OWE-028 Actib trial (assessing cognitive behavioural therapy in irritable bowel): a multicentre randomised controlled trial

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Abstract

Introduction

Irritable Bowel Syndrome (IBS) is a common chronic gastrointestinal condition, characterised by abdominal pain, bloating and change in bowel habit. Medications have limited benefit and many patients experience ongoing symptoms with significant impact on quality of life. Cognitive behavioural therapy (CBT) for IBS is recommended in NICE guidelines but NHS access is very limited. Objective: To determine the clinical effectiveness of therapist telephone delivered CBT and web-based CBT self-management with minimal therapist support compared to treatment as usual in adults with refractory IBS.

Methods

ACTIB is a National institute for Health Research (NIHR) multicentre randomised controlled trial. Participants: Adults (≥18 years) with refractory IBS who had been offered first-line therapies (eg, antispasmodics, antidepressants or fibre-based medications) and had continuing IBS symptoms≥12 months, were recruited over 23 months from primary and secondary care in the south of England and London. The interventions were therapist telephone delivered CBT (TCBT) or Web-based CBT self-management with minimal therapist support (WCBT) versus treatment as usual (TAU). Main outcome measures: IBS Symptom Severity Score (IBS SSS) and Work and Social Adjustment Scale (WSAS). Baseline and follow up data was patient reported and collected on-line at 3, 6 and 12 months. Analysis: Intention-to-treat with multiple imputation at 12 months.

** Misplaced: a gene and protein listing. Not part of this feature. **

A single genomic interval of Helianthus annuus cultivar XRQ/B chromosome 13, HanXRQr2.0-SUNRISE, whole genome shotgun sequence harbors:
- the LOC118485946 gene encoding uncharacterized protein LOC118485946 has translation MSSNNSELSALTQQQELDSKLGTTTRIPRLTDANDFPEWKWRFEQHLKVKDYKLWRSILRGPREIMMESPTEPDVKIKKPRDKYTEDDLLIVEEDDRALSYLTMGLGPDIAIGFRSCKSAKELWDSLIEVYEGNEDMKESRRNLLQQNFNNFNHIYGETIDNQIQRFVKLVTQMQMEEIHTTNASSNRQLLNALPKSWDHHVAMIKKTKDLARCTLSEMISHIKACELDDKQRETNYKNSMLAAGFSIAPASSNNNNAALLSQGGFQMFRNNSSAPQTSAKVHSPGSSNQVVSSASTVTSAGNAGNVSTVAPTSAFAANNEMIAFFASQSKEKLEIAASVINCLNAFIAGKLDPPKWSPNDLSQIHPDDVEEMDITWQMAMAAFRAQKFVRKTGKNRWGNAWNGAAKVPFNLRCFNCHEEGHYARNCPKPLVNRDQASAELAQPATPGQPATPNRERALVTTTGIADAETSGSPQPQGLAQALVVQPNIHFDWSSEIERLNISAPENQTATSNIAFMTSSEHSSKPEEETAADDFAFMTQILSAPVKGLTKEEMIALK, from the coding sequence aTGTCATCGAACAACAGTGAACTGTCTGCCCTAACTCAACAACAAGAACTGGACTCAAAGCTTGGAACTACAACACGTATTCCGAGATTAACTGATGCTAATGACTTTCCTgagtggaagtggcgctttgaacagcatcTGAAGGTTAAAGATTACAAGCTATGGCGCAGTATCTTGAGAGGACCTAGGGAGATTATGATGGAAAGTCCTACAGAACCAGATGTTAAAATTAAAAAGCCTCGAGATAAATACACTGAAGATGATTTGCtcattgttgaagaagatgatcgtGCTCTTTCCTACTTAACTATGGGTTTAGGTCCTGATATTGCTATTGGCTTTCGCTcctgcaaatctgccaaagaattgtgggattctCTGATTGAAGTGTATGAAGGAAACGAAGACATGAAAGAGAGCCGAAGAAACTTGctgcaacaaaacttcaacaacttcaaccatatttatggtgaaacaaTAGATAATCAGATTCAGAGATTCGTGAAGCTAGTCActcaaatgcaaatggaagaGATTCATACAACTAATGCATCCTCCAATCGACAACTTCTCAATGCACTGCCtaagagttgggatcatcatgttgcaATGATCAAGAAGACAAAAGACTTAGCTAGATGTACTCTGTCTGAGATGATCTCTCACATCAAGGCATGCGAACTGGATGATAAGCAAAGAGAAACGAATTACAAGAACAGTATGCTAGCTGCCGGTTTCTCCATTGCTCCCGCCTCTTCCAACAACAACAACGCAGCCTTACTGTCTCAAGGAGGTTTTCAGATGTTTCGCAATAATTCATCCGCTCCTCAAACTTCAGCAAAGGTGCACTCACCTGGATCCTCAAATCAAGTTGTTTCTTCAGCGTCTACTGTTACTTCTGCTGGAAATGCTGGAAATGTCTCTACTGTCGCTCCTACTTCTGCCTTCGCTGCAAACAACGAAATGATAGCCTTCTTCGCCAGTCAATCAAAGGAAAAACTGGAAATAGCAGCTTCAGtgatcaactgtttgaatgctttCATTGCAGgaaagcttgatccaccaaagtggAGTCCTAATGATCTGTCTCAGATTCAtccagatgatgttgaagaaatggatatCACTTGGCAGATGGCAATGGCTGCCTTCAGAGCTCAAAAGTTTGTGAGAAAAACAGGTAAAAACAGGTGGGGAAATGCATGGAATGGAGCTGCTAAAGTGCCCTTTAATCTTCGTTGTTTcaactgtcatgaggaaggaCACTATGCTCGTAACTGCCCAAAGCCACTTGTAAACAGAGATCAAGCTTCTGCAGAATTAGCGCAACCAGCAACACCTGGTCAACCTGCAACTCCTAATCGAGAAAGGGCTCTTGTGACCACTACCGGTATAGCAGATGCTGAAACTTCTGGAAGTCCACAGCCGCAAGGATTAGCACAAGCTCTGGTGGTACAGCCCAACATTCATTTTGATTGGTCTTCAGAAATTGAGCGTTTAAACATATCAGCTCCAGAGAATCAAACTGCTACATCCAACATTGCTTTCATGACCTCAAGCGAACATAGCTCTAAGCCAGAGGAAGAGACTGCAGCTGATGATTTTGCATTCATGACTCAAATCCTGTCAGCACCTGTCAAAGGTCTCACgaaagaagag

Results

558/1452 (38.4%) patients screened for eligibility recruited: 186 randomised to TCBT, 185 WCBT, 187 TAU. Mean baseline IBS SSS 265.0. At 12 months TAU IBS SSS score was 205.6, compared to 61.6 points lower for TCBT (95% CI 89.5; 33.8; p<0.001) and 35.5 lower for WCBT (95% CI 58.0; 13.1; p≥0.002). WSAS score: TAU=10.8 at 12 months and 3.5 lower with TCBT (95% CI 5.1; 1.9; p<0.001), 3.0 points lower with WCBT (95% CI 4.6; 1.3; p<0.001). Secondary outcomes: Subjects Global improvement of symptoms (SGA) 84.8% responders TCBT at 12 months compared to 41.7% TAU OR 6.1 (95% CI 2.5; 15.0; p<0.001) and 75.0% for WCBT OR 3.5 (95% CI 2.0 to 6.1; p<0.001). Patient enablement (PEQ) 78.3% responders TCBT, 23.5% TAU OR 9.2 (95% CI 4.3; 19.4; p<0.001) and 54.8% for WCBT OR 3.6 (95% CI 2.1; 6.1; p<0.001).

Conclusions

To date, this is the largest trial of CBT for IBS worldwide. Both CBT arms showed significant improvements in IBS outcomes compared to TAU, sustained at 12 months. TCBT had larger effects than WCBT. CBT for IBS can be effectively delivered to a broad range of patients with refractory IBS.

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